Disease Burden of 32 Infectious Diseases in the Netherlands, 2007-2011

A van Lier, SA McDonald, M Bouwknegt, ME Kretzschmar, AH Havelaar, MJJ Mangen, J Wallinga, HE de Melker

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Background Infectious disease burden estimates provided by a composite health measure give a balanced view of the true impact of a disease on a population, allowing the relative impact of diseases that differ in severity and mortality to be monitored over time. This article presents the first national disease burden estimates for a comprehensive set of 32 infectious diseases in the Netherlands. Methods and Findings The average annual disease burden was computed for the period 2007-2011 for selected infectious diseases in the Netherlands using the disability-adjusted life years (DALY) measure. The pathogen-and incidence-based approach was adopted to quantify the burden due to both morbidity and premature mortality associated with all short and long-term consequences of infection. Natural history models, disease progression probabilities, disability weights, and other parameters were adapted from previous research. Annual incidence was obtained from statutory notification and other surveillance systems, which was corrected for under-ascertainment and under-reporting. The highest average annual disease burden was estimated for invasive pneumococcal disease (9444 DALYs/year; 95% uncertainty interval [UI]: 8911-9961) and influenza (8670 DALYs/year; 95% UI: 8468-8874), which represents 16% and 15% of the total burden of all 32 diseases, respectively. The remaining 30 diseases ranked by number of DALYs/year from high to low were: HIV infection, legionellosis, toxoplasmosis, chlamydia, campylobacteriosis, pertussis, tuberculosis, hepatitis C infection, Q fever, norovirus infection, salmonellosis, gonorrhoea, invasive meningococcal disease, hepatitis B infection, invasive Haemophilus influenzae infection, shigellosis, listeriosis, giardiasis, hepatitis A infection, infection with STEC O157, measles, cryptosporidiosis, syphilis, rabies, variant Creutzfeldt-Jakob disease, tetanus, mumps, rubella, diphtheria, and poliomyelitis. The very low burden for the latter five diseases can be attributed to the National Immunisation Programme. The average disease burden per individual varied from 0.2 (95% UI: 0.1-0.4) DALYs per 100 infections for giardiasis, to 5081 and 3581 (95% UI: 3540-3611) DALYs per 100 infections for rabies and variant Creutz-feldt-Jakob disease, respectively. Conclusions For guiding and supporting public health policy decisions regarding the prioritisation of interventions and preventive measures, estimates of disease burden and the comparison of burden between diseases can be informative. Although the collection of disease-specific parameters and estimation of incidence is a process subject to continuous improvement, the current study established a baseline for assessing the impact of future public health initiatives.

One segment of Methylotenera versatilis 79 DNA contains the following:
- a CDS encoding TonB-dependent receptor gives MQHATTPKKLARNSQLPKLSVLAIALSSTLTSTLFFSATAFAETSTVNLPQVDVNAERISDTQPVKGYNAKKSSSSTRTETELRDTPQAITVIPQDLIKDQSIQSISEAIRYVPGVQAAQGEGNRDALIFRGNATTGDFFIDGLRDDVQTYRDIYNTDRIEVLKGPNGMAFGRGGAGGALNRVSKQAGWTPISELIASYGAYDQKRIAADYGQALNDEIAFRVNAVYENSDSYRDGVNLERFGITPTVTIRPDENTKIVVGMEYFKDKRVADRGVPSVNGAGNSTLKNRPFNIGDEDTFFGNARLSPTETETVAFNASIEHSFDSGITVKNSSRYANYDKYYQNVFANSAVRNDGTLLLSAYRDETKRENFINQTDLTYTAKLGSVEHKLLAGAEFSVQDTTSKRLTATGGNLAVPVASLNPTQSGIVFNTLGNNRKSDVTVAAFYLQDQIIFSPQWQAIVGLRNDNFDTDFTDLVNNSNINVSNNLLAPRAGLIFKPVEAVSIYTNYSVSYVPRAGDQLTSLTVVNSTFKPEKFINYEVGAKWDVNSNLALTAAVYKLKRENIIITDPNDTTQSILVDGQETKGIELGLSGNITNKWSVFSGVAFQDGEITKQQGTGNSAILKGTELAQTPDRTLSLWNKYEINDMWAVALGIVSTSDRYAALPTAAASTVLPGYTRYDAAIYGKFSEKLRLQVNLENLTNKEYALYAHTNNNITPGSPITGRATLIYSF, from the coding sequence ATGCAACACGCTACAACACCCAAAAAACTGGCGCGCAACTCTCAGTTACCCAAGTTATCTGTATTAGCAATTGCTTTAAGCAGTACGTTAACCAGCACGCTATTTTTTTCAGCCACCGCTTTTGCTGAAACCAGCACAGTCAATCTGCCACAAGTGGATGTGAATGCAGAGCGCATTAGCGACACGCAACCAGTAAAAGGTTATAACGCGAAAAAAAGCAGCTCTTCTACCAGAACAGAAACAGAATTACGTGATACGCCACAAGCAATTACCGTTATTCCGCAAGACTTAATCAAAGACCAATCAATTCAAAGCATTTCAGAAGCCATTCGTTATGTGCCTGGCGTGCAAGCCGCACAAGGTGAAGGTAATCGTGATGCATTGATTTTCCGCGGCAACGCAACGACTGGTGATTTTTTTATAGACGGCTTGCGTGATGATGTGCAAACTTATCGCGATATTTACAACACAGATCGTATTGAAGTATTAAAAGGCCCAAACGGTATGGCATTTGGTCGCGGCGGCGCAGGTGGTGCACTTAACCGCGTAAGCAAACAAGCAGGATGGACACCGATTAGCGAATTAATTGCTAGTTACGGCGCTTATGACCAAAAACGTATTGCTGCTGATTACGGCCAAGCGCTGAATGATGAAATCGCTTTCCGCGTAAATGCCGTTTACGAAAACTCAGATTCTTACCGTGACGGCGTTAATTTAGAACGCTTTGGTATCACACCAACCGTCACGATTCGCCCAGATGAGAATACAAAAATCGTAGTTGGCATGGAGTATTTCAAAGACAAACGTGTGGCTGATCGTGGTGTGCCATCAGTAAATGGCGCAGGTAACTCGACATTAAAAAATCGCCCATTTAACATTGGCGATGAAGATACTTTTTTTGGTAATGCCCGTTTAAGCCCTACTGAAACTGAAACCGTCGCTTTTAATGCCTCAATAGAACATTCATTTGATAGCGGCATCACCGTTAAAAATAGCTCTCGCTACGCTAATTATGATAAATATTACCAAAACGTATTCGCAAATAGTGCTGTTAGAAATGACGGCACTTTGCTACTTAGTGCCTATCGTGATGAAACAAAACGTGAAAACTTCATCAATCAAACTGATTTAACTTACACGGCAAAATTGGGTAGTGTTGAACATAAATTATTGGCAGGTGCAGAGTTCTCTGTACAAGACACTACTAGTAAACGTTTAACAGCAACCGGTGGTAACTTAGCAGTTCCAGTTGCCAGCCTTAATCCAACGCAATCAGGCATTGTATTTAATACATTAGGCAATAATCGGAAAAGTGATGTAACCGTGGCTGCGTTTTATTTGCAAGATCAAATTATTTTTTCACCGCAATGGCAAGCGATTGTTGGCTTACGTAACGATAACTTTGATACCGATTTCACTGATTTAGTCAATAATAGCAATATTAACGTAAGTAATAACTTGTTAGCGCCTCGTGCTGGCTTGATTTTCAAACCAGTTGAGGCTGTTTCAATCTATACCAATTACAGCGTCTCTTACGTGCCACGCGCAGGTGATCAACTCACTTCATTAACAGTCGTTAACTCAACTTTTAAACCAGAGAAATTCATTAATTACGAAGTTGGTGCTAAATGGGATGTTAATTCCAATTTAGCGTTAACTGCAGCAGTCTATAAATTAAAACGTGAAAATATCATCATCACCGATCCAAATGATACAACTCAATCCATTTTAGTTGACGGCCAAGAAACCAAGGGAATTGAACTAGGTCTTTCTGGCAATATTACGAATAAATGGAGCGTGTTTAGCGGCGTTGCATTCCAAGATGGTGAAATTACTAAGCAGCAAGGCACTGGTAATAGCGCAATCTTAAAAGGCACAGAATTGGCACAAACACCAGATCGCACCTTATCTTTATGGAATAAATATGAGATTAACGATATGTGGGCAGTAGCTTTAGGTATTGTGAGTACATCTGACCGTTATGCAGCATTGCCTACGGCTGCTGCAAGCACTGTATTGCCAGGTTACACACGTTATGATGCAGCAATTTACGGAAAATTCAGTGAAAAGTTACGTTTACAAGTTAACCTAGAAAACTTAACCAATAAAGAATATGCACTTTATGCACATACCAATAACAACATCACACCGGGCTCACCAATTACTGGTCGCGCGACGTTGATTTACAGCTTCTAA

Original languageUndefined/Unknown
Number of pages25
JournalPLoS One (print)
Issue number4
Publication statusPublished - 2016
Externally publishedYes

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  • EMC NIHES-02-65-02

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